Did I mention that the Land Rover, our towing vehicle, broke? It's still in Dorset now waiting for a new engine. The truck decided to follow suit when I was halfway to Hereford, loaded with all the dogs and guns. I managed to limp it here at exactly 56 miles per hour, fearing the alternative: convincing a tow truck driver to let me decant a pack of excited dogs, 60 lbs of dog food, and a small armoury of weapons into his cab.
I got a moving company to drive the contents of our house to Hereford. The stuff in the house was the least of my concerns. The movers get our stuff to this end, dump the boxes and run, but there's nothing to feed or water - unless you count the houseplants. While they loaded their vans, I organised a bank loan and bought a new truck. I drove to our new cottage and found it filled with boxes that, in hindsight, I should have labelled more clearly. Along with boxes, I found a visiting relative who dropped in for a week's stay on his way back from Germany. While I wrestled with the contents of the boxes, he made shims for all our furniture, as the floors of the new cottage are less than level -
Our Tim Burton-esque architecture - top of the stairs
Hell, I'd sag and sway too if I were a couple hundred years old.
At the same time, our house was full of workmen trying to rewire the incubator shed via the house. The electrics needed upgrading to run the six incubator and hatcher machines we'd brought from Dorset - well, the machines that a pair of specialist incubator service guys had dismantled, driven up, and reassembled in the shed.
The incubator room, pre-tidying! The hatching room is to the left.
My technical knowhow ran to brewing coffee and tea for the workmen, and cooking dinner for my visitor.
I also wished that I hadn't given up drinking for Lent.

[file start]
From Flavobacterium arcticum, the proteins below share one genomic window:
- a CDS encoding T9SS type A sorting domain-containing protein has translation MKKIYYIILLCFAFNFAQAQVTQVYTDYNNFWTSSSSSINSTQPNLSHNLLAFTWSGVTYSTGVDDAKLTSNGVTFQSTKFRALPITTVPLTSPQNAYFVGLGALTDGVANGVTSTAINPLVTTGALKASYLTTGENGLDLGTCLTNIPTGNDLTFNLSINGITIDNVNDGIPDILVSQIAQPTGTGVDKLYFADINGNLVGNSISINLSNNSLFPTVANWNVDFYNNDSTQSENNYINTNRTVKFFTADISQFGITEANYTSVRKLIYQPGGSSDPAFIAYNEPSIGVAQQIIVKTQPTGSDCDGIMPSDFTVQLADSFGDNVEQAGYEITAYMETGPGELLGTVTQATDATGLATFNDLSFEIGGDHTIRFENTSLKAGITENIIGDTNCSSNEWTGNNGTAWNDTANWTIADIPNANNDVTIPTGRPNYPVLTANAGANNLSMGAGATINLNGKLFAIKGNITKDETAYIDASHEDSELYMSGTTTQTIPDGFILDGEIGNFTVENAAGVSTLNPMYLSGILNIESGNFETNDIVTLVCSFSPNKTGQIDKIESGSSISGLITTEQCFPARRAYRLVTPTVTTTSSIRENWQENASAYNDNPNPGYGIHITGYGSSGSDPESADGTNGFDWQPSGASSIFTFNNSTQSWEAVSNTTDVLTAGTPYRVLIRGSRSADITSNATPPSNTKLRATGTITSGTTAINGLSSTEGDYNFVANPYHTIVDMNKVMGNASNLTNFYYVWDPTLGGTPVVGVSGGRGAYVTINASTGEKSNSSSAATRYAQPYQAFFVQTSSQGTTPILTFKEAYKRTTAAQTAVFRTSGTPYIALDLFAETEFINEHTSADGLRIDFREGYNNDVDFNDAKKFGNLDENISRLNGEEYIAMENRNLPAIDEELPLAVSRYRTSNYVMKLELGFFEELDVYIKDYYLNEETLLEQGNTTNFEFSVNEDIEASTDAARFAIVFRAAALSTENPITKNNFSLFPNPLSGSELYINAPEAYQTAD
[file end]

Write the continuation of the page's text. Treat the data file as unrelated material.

As everyone worked furiously to get the electrics and machines working, the pheasant hens started to lay eggs. The first batches were too early, so I fed them to the dogs in a ginormous omelette mixed with out-of-date foods I found while unpacking. So, dogs' dinner was pheasants eggs with soba noodles one night, and cooked barley the next.
As of last night, we have two incubators up and running - enough to get the earliest eggs in and get the dogs back on dry food.
With our trucks out of commission, farmer friends stepped in with their trucks and trailers. Mike H towed Kitty in my horsebox, and Dominic and Bridget from Simply Dorset took time off during lambing to drive my flock up to Hereford. They now have our mobile high seat, a spare shed, and our unending gratitude, none of which is recompense enough for their help.
Unloading the top level of the trailer onto the new field
Towing a trailer full of livestock turns a 2+hour drive into 4 hours. One way. The sheep had a long ride in the trailer, carefully driven for their comfort by Dominic. They had been under Mike's haphazard shepherding care the week I was moving house, and he'd let poor Pumpkin go backwards. We almost lost Pumpkin from the stress of the move, but he toughed it out (after a dose of wormer and some TLC from me) and he's pulled though yet again. Man, I wish all my flock were as hardy as that ugly, runty Pumpkin.
They've hammered the paddock of fresh grass I rented, so I have to supplement with forage and ewe nuts until I can fence off our small orchard as a temporary stop gap. Bill the retired shepherd on the estate says when you start putting your hands in a bag to feed your sheep, you start putting your hand in your pocket too. I'm so glad that there's an experienced shepherd on our new doorstep.
The dogs settled quickly, and we're starting to explore the estate on daily walks. My little yellow hedonist has already claimed her new spot in the sun porch -
On reflection, the move could have been worse. Things can always be worse. Yes, we're all tired before we even start our busy time of year, my tendonitis is so bad at the moment that I can't even lift a tea kettle to pour water, and I'm fretting about how to pay for the new truck.
But, people and animals are all safe and housed, our sticky livestock problems were made un-sticky by great friends, and Mike has finally moved up for good this week. He seems OK about leaving his home and beloved pheasant ground of the last 24 years. Well, he's getting there anyway. There's no time to look back when the ground in front is covered in this year's pheasant eggs. The eggs are the potential, and the new start. We're moved in and moving on.
The start of this year's crop!